Both winners and losers have dreams. The difference that drives their opposing outcomes is that losers fantasize while winners are more pragmatic. Winners begin, do, finish. They are not defeated by adversity.
Barbara Jordan, U.S. Representative from Texas from 1972-1979, was defeated in an election for president of her freshman class at Texas Southern University. She received the Presidential Medal of Freedom, as well as numerous other honors before her death in 1996.
So what happened here? What made these famous failures into the wildly successful people they ultimately became?
These noted achievers refused to be held back by defeat, failure, or negative advice. Instead they ventured forth boldly. They firmly believed that ‘when one door shuts, another opens…”
The solution to a crisis or a problem may not be easy to discover. However, a winner will relentlessly pursue new avenues and consistently experiment. In the final analysis, success may only be a matter of persistence.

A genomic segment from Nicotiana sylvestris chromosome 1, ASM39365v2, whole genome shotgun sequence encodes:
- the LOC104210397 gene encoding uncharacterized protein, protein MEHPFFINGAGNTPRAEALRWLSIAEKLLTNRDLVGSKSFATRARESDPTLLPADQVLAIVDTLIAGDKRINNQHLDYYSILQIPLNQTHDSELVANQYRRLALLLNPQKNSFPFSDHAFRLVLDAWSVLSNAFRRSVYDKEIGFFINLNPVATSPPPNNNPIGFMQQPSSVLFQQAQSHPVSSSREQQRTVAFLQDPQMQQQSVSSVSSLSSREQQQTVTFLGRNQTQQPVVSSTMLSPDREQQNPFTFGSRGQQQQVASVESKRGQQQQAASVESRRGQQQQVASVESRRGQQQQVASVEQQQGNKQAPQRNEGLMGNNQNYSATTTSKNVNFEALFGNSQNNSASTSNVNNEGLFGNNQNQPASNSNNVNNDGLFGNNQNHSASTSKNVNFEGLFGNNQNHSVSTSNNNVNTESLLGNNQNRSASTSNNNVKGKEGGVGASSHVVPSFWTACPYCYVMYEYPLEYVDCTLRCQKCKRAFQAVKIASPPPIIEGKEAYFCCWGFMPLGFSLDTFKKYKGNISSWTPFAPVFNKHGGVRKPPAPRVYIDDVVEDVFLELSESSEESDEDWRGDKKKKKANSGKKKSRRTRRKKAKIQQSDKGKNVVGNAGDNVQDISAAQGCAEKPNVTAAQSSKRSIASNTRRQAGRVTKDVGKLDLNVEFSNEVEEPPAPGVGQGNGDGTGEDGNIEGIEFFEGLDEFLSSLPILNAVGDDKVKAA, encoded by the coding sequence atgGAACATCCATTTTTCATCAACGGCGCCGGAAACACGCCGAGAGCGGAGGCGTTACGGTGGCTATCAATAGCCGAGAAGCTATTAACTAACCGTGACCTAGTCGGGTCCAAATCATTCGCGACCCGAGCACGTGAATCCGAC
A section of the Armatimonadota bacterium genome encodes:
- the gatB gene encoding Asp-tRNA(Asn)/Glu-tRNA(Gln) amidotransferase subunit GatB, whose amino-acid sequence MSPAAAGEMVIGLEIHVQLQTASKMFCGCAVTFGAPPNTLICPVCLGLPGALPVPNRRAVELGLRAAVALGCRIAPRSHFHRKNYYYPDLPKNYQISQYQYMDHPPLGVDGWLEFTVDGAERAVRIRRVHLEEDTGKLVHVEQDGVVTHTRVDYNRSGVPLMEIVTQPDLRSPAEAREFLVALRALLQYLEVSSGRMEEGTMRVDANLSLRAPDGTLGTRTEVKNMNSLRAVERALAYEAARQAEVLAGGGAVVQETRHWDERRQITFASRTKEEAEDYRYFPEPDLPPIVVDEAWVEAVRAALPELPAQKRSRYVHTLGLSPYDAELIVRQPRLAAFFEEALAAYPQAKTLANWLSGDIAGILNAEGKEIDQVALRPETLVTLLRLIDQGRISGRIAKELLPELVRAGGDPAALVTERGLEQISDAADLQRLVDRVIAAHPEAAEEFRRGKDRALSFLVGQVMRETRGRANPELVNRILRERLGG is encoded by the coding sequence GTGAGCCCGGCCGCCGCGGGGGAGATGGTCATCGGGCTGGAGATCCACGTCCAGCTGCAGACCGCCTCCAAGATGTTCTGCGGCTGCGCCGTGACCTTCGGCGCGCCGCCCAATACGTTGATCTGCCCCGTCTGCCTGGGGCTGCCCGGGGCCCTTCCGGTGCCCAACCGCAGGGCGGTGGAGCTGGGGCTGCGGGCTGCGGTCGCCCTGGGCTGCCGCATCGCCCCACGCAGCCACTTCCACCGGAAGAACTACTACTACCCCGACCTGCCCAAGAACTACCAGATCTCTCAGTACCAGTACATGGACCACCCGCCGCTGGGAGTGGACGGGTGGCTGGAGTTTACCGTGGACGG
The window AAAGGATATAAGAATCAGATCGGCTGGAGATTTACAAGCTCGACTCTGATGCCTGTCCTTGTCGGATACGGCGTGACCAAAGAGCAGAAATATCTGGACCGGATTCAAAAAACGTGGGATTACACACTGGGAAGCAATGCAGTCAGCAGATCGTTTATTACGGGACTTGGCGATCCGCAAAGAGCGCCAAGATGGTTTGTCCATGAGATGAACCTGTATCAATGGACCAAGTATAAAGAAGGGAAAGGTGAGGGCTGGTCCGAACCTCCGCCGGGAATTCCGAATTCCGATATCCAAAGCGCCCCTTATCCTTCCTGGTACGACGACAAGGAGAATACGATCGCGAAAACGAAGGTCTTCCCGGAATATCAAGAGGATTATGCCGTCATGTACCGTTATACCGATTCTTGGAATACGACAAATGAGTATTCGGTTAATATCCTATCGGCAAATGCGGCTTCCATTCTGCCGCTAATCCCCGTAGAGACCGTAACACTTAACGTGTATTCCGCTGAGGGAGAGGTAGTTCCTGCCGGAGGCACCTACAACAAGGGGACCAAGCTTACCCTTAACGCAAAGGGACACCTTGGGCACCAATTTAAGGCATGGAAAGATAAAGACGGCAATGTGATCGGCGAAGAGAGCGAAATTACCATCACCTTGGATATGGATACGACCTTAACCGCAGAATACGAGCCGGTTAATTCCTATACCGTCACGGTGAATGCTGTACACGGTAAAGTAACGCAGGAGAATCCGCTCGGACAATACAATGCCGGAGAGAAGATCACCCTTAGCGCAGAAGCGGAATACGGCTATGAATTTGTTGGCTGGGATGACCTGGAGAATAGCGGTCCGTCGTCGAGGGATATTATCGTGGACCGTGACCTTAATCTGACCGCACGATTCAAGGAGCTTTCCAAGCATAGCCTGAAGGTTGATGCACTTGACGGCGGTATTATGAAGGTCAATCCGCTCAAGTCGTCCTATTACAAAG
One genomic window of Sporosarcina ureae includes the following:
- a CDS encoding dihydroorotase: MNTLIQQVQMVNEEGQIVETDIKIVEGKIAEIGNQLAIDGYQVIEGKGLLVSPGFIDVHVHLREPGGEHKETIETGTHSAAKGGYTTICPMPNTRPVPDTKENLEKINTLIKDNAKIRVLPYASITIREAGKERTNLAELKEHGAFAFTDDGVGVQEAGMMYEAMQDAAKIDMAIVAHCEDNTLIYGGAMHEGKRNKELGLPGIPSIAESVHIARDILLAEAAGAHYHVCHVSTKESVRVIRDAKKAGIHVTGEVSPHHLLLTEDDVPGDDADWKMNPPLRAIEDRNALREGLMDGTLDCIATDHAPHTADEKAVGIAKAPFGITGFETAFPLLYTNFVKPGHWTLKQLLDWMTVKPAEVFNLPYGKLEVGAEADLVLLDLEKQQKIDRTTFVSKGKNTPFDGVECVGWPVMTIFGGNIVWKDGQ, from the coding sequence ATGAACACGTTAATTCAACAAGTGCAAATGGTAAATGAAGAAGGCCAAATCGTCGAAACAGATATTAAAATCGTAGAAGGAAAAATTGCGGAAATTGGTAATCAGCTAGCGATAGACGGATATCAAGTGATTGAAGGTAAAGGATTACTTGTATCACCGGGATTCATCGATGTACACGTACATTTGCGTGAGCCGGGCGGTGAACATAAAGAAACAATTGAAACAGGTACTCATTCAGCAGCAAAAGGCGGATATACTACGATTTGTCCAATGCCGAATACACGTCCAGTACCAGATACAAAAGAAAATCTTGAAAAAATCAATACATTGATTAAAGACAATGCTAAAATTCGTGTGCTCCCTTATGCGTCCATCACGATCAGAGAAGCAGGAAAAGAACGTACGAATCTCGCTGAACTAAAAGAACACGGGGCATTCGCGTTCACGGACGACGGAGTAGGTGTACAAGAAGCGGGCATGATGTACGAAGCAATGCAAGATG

Persistence is not taught, but modeled. Someone in their lives showed our “failures” above that setbacks are only temporary. We, as parents and teachers, must continuously demonstrate the need for beginning a difficult task, for hanging in there, and following through. This may be the most important attribute we assist our children in developing during their formative years.
And for those of us well beyond our early years, we can develop this persistent quality yet. By picking ourselves up when we fall, over and over if necessary, and with the dogged determination of a toddler, keep pushing ourselves on. Success can be just around the corner.
Does it help to know that those we know has huge successes actually failed, often many times, before they succeeded? Are there other qualities successful people bring to bear? How do you demonstrate persistence in your daily life? Tell us in the comments!
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